Commit 00dfea1e authored by Carlos GO's avatar Carlos GO
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disable highlights and todonotes

parent a2037b01
%!TEX root = main_maternal.tex
\section{Discussion}
We provided evidence that in the absence of selective pressure the structure of the \st{evolutionary} \hlt{mutational} landscape could have helped to promote the emergence of an RNA-based form of life. To support our hypothesis, we built a comprehensive representation of the \st{evolutionary} \hlt{mutational} landscape of RNA molecules, and investigated scenarios based on distinct hypotheses.
We provided evidence that in the absence of selective pressure the structure of the \hlt{mutational} landscape could have helped to promote the emergence of an RNA-based form of life. To support our hypothesis, we built a comprehensive representation of the \hlt{mutational} landscape of RNA molecules, and investigated scenarios based on distinct hypotheses.
Our results offer solid foundations to parsimonious evolutionary scenarios based on undirected molecular self-replications with occasional mutations. In these simple models, the GC content appears as a key feature to determine the probability of discovering stable multi-branched secondary structures. In particular, intermediate GC contents (i.e. 0.5) result in a drift of \hlt{randomly replicating} populations toward a sub-space of the evolutionary landscape \hlt{uncovered by \RNAmutants} that drastically increases the probability of discovering thermodynamically stable complex shapes essential for the emergence of life at the molecular level.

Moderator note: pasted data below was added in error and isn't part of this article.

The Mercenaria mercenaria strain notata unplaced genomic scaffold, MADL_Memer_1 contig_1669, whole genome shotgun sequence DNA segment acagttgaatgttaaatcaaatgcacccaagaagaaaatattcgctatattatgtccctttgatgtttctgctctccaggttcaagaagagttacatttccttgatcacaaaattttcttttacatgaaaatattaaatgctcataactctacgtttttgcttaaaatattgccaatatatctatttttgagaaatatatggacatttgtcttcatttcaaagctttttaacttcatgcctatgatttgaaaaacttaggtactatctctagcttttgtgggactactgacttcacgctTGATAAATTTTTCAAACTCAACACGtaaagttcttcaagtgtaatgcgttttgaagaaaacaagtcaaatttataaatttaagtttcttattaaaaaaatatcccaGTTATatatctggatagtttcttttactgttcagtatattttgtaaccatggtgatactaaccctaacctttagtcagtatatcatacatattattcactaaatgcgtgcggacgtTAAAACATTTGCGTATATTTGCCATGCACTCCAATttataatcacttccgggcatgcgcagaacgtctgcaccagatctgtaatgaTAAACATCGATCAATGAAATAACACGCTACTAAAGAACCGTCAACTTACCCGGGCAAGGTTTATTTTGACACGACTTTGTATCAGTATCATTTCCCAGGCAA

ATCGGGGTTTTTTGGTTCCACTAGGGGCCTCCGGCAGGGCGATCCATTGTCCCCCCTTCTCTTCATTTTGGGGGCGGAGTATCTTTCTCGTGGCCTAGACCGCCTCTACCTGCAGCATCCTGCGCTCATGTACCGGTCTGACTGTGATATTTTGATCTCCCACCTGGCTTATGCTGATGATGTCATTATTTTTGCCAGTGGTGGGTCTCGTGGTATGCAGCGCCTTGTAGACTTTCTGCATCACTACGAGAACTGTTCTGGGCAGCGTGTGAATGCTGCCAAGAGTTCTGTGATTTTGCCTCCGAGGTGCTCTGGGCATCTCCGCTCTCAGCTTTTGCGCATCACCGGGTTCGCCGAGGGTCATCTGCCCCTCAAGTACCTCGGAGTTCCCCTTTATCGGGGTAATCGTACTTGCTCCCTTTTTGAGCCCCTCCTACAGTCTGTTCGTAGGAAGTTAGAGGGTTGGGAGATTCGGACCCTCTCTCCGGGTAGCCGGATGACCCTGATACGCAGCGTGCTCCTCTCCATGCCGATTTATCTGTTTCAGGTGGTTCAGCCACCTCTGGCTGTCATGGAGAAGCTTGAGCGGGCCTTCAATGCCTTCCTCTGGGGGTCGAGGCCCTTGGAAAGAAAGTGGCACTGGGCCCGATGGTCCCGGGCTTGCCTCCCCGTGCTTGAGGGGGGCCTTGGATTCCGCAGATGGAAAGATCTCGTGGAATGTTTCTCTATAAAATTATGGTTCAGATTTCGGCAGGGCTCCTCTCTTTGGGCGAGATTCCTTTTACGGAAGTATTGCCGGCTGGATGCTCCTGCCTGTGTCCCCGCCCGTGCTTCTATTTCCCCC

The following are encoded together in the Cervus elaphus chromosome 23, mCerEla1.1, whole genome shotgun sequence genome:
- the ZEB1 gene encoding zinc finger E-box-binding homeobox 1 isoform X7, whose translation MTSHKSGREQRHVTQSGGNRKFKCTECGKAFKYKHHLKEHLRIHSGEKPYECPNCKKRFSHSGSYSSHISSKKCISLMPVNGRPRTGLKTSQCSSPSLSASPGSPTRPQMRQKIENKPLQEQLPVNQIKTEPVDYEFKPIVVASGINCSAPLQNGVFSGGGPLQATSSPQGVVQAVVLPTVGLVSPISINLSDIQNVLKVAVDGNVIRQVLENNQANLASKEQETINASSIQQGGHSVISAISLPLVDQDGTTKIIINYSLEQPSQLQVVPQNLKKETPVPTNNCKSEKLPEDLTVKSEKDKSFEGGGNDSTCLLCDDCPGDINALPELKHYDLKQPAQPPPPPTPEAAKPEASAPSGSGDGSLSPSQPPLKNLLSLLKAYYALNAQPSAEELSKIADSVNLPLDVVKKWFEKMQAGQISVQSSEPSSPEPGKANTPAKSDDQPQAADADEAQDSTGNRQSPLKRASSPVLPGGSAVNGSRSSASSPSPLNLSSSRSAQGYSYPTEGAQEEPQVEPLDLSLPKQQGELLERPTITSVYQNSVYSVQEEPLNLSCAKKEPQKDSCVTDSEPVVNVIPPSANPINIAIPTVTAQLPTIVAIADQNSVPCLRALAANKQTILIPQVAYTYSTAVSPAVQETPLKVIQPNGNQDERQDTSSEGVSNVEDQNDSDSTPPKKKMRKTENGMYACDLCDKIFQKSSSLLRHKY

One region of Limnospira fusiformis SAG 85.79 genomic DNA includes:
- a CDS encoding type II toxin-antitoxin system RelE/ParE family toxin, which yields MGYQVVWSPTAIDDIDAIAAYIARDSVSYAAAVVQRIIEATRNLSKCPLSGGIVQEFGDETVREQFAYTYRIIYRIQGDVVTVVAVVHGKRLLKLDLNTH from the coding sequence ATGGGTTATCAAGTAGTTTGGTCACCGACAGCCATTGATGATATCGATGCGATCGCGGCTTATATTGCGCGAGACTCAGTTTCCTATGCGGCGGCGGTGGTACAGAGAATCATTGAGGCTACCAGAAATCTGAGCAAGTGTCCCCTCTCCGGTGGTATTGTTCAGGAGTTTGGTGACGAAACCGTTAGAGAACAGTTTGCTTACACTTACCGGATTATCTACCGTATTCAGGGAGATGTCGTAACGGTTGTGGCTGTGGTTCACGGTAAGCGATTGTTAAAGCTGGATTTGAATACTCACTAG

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......@@ -54,10 +54,10 @@ In the most commonly accepted scenarios, the establishment of a stable, autonomo
Interestingly, \textit{in vitro} experiments revealed the extreme versatility of random nucleic acids \citep{Beaudry:1992aa,Bartel:1993aa,Schultes:2005aa}. Other studies have also suggested that essential RNA molecules such as the hammerhead ribozyme have multiple origins \citep{Salehi-Ashtiani:2001aa}. All together, these observations reinforce the plausibility of a spontaneous emergence of multiple functional sub-units. But they also question us about the likelihood of such events and the existence of intrinsic forces promoting these phenomena.
% models boosting structural complexity